Proprietary developments withering from recession

March 16, 2009

Proprietary developments withering from recession Lack of funding prompts companies to delay ideas

You know the fund-raising climate for companies is on life support when Joe Muldoon says it is.

The serial entrepreneur, who has worked with roughly a dozen high-growth and startup companies, is now CEO of life sciences firm FAST Diagnostics LLC. Muldoon soon will shepherd its technology through clinical trials — without the capital he expected.

"We'll get through it," Muldoon said. "But I think there are going to be really good companies with promising science that will go out of business because they can't get access to capital."

Financing is the lifeblood of companies turning intellectual property into a product or service.

But turbulent economic conditions have made it increasingly difficult to raise cash from investors who are content to wait out the storm by concentrating on their existing portfolios, said Tony Armstrong, director of the Indiana University Emerging Technologies Center, which houses FAST Diagnostics.

"Since the October-November time frame, things have gotten more challenging," he said. "It seems like everybody is taking a wait-and-see attitude."

Incorporated in 2006, FAST Diagnostics is turning an Indiana University discovery into a method to measure kidney function faster and more accurately than existing techniques. While FAST represents speed, the name actually stands for functional assessment and surveillance technology.

Last year, the company raised $4 million in seed capital from the state's 21st Century Research and Technology Fund as well as seed funds including BioCrossroads' Indiana Seed Fund.

Muldoon hoped to ask some of the same sources for more this year. Now, though, he plans to delay the solicitation until 2010. And he thinks he will land less than a third of the $15 million in venture capital he originally envisioned.

FAST Diagnostic has enough cash to start the regulatory approval process with the U.S. Food and Drug Administration next month. If all goes well, the product could be on the market by the end of 2011. But if financing remains scarce, human trials could be delayed, Muldoon acknowledged.

"We never anticipated this," he said.

Executives of Matrix-Bio LLC in West Lafayette can relate to FAST Diagnostics' plight. It, too, is attempting to commercialize research, except its roots are with Purdue University.

The startup was spawned by chemistry professor Dan Raftery, who discovered metabolite biomarkers that can diagnose cancer at earlier stages than existing diagnostic equipment.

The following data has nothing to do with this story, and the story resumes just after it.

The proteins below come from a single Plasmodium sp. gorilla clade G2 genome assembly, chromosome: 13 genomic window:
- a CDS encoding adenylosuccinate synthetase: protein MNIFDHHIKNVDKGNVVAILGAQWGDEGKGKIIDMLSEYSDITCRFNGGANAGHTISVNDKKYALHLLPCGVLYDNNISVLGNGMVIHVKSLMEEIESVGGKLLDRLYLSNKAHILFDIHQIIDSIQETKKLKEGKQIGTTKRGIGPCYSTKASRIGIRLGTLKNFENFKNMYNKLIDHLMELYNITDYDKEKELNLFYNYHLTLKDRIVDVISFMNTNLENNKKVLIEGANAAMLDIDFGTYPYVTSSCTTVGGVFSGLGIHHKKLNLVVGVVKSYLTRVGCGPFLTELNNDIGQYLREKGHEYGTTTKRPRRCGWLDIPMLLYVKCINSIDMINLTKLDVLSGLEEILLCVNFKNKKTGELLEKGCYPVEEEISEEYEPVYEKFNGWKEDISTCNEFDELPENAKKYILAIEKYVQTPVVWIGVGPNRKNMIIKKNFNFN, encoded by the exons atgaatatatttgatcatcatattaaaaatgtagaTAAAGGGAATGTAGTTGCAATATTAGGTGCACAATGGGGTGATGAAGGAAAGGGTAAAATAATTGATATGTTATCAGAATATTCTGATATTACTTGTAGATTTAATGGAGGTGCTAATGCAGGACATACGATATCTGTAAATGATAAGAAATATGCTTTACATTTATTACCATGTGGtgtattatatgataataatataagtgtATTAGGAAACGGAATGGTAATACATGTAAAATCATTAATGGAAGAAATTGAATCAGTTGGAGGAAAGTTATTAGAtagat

Raftery, who is interim CEO, has filed four patent applications and is leading the technology through human trials in the hope of marketing a test next year.

Raftery expects to have raised money for the trials by early fall, but admits the goal is ambitious.

"I think that the investors that we have talked to have expressed quite a lot of interest, but it's a time-consuming process," Raftery said.

Venture capital funding for later stages of the startup process has become so scarce that Matrix-Bio plans to follow the lead of other startups and rely more on "angel" investors — individuals and funds specializing in earlier stages, which offer potential for more return on investment in exchange for greater risk.

Still other companies are looking to existing investors for additional "insider rounds" of funding, said Trevor Belden, a partner in the corporate finance practice at Baker & Daniels LLP.

Scarce funding is forcing companies to choose between what they need and what they want, Belden said, and that mind-set carries over to intellectual property.

Not all may be as gloomy as it seems. The $787 billion stimulus package approved by federal lawmakers last month provides research and development funds for health care and life sciences.

Oscar Moralez, a consultant who will take over the CEO position from Raftery, said companies at a crossroads need to decide whether to continue spending to commercialize a technology or license it to someone else.

"If you can't raise the money, or it's too expensive," Moralez said, "that may be a better decision."

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